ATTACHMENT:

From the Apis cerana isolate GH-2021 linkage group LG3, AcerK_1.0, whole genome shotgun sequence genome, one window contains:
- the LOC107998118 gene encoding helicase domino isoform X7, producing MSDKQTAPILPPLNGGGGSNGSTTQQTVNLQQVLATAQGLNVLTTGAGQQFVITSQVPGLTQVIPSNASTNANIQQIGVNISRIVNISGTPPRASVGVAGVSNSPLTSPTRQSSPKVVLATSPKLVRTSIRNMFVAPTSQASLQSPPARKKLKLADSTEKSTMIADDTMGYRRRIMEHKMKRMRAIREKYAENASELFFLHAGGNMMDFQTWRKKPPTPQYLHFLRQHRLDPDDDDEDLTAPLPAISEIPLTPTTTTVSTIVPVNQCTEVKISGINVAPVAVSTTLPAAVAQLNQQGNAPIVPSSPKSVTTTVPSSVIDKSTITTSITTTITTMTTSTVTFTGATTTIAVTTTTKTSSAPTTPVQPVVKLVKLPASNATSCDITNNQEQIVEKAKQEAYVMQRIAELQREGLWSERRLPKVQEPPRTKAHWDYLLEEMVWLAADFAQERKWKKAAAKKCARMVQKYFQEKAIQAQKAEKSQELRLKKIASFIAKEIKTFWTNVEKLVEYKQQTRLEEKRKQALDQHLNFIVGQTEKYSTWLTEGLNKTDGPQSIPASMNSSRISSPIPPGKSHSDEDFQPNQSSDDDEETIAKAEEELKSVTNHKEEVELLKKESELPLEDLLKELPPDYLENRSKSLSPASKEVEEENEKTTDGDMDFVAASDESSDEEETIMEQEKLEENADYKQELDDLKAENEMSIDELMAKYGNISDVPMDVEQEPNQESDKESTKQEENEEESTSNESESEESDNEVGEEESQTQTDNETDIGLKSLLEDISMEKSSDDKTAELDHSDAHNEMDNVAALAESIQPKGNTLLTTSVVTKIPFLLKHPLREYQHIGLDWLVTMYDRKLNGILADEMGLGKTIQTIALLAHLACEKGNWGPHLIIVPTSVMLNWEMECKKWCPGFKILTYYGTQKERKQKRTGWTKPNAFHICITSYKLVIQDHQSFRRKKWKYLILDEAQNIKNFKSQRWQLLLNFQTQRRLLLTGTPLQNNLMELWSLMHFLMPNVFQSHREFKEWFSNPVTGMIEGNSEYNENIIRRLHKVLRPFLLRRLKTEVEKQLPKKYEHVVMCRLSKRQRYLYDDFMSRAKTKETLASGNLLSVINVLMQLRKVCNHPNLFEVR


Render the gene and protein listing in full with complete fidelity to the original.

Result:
From the Apis cerana isolate GH-2021 linkage group LG3, AcerK_1.0, whole genome shotgun sequence genome, one window contains:
- the LOC107998118 gene encoding helicase domino isoform X7, producing MSDKQTAPILPPLNGGGGSNGSTTQQTVNLQQVLATAQGLNVLTTGAGQQFVITSQVPGLTQVIPSNASTNANIQQIGVNISRIVNISGTPPRASVGVAGVSNSPLTSPTRQSSPKVVLATSPKLVRTSIRNMFVAPTSQASLQSPPARKKLKLADSTEKSTMIADDTMGYRRRIMEHKMKRMRAIREKYAENASELFFLHAGGNMMDFQTWRKKPPTPQYLHFLRQHRLDPDDDDEDLTAPLPAISEIPLTPTTTTVSTIVPVNQCTEVKISGINVAPVAVSTTLPAAVAQLNQQGNAPIVPSSPKSVTTTVPSSVIDKSTITTSITTTITTMTTSTVTFTGATTTIAVTTTTKTSSAPTTPVQPVVKLVKLPASNATSCDITNNQEQIVEKAKQEAYVMQRIAELQREGLWSERRLPKVQEPPRTKAHWDYLLEEMVWLAADFAQERKWKKAAAKKCARMVQKYFQEKAIQAQKAEKSQELRLKKIASFIAKEIKTFWTNVEKLVEYKQQTRLEEKRKQALDQHLNFIVGQTEKYSTWLTEGLNKTDGPQSIPASMNSSRISSPIPPGKSHSDEDFQPNQSSDDDEETIAKAEEELKSVTNHKEEVELLKKESELPLEDLLKELPPDYLENRSKSLSPASKEVEEENEKTTDGDMDFVAASDESSDEEETIMEQEKLEENADYKQELDDLKAENEMSIDELMAKYGNISDVPMDVEQEPNQESDKESTKQEENEEESTSNESESEESDNEVGEEESQTQTDNETDIGLKSLLEDISMEKSSDDKTAELDHSDAHNEMDNVAALAESIQPKGNTLLTTSVVTKIPFLLKHPLREYQHIGLDWLVTMYDRKLNGILADEMGLGKTIQTIALLAHLACEKGNWGPHLIIVPTSVMLNWEMECKKWCPGFKILTYYGTQKERKQKRTGWTKPNAFHICITSYKLVIQDHQSFRRKKWKYLILDEAQNIKNFKSQRWQLLLNFQTQRRLLLTGTPLQNNLMELWSLMHFLMPNVFQSHREFKEWFSNPVTGMIEGNSEYNENIIRRLHKVLRPFLLRRLKTEVEKQLPKKYEHVVMCRLSKRQRYLYDDFMSRAKTKETLASGNLLSVINVLMQLRKVCNHPNLFEVR